Local August 7, 2021 | 10:09 am

Fewer people are buying pork because of swine fever

“Today they tell you one price and tomorrow another,” he said, after asking with a laugh if he had “damaged” meat, Ramona Martinez said, referring to pork.

 

Santo Domingo, DR

With anguish reflected on their faces and the characteristic gesture of moving their hands from side to side, typical of when things are not going well or “more or less,” the meat traders of different markets of Greater Santo Domingo show, without words, the repercussions of the African Swine Fever (ASF) on the profits of their businesses.

The disease that affects pigs and which has been circulating in the Dominican Republic since the end of July is not transmitted from pigs to humans, according to national and international health organizations; however, every day, there are fewer and fewer people coming to any butcher shop in search of this type of meat.

Ricardo Beltré, the owner of a shop in the Villa Consuelo market, is one of those affected by the situation that has seen him go for three days without selling a single pound of pork, he said.

“Oh no, nothing is being sold,” said Beltré, leaning against the display case that protected the cuts of meat.

Maritza Acosta, also from the Villa Consuelo market, assured that she has no longer ordered pork from her suppliers due to the drop in sales.

“I have some pork left over from what I already had, but it is not being sold,” said Acosta, while specifying that “until this happens,” she will not supply herself with more pork.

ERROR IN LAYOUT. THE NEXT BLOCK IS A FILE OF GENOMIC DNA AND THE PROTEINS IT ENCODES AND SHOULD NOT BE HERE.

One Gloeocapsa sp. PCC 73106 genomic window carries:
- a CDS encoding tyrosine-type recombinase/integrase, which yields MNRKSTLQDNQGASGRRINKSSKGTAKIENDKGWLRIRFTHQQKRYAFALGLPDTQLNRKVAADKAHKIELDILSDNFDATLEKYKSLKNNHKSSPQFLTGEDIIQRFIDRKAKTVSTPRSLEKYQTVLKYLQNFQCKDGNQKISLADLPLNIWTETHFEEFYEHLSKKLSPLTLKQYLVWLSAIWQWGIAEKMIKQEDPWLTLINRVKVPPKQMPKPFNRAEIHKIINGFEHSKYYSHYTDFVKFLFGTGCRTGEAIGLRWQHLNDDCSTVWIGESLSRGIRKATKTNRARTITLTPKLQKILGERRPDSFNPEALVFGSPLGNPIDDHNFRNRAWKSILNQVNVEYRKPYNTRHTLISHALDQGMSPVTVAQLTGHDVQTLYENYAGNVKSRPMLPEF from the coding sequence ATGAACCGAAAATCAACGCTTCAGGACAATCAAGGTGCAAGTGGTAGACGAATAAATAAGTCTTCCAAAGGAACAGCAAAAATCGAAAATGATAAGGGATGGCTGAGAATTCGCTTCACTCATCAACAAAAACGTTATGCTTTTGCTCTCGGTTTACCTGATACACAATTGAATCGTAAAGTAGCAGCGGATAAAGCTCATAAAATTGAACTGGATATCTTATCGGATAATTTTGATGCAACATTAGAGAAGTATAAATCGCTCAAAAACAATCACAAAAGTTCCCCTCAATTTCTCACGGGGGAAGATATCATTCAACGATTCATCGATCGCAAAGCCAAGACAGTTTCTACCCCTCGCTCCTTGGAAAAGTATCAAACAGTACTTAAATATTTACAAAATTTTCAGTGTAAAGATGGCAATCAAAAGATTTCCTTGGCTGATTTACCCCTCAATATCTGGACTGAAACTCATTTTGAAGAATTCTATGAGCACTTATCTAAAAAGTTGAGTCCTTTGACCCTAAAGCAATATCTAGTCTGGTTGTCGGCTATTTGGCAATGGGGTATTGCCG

They are not buying pork.
In the Duarte Market, the sound of knives and axes severely hitting the wooden trunks or metal tables would indicate that meat is being sold, and it is, but not pork.

The businesses dedicated to the commercialization of chicken and beef were those which kept the buyers waiting to be attended, a scenario which was repeated in the market of Villa Consuelo, the Merca Santo Domingo, and other stores of different points of the city, visited this Friday by a team of Listín Diario.

Ramon Santana, a vendor at the Duarte, pointed out that customers are “rejecting” pork and are instead buying like “hot cakes” chicken, whose price rose considerably between RD$78 and RD$85 a pound.

Santana pointed out that the most sold meat is beef because “people do not want to buy chicken either, because it is very expensive.”

Offers and specials
To sell the pork merchandise that the buyers question, some traders have chosen to promote offers and specials, as the butcher’s shop where Alicia Herasme works in the Merca.

This week, for example, they have pork leg, wholesale, at RD$84 per pound, and smoked products such as chops and “masita” at RD$100 and RD$115 per pound, respectively.

The population is moving away.
With doubts about pork consumption and the scarcity of chicken, Dominicans are already trying to vary their daily meals. Maria Rodriguez was scrambling to get ground beef for her lunch this Friday. “I am even making more vegetables, because everything is expensive, and one cannot afford the increases,” said the housewife, while Ramona Martínez complained about the variation in prices.

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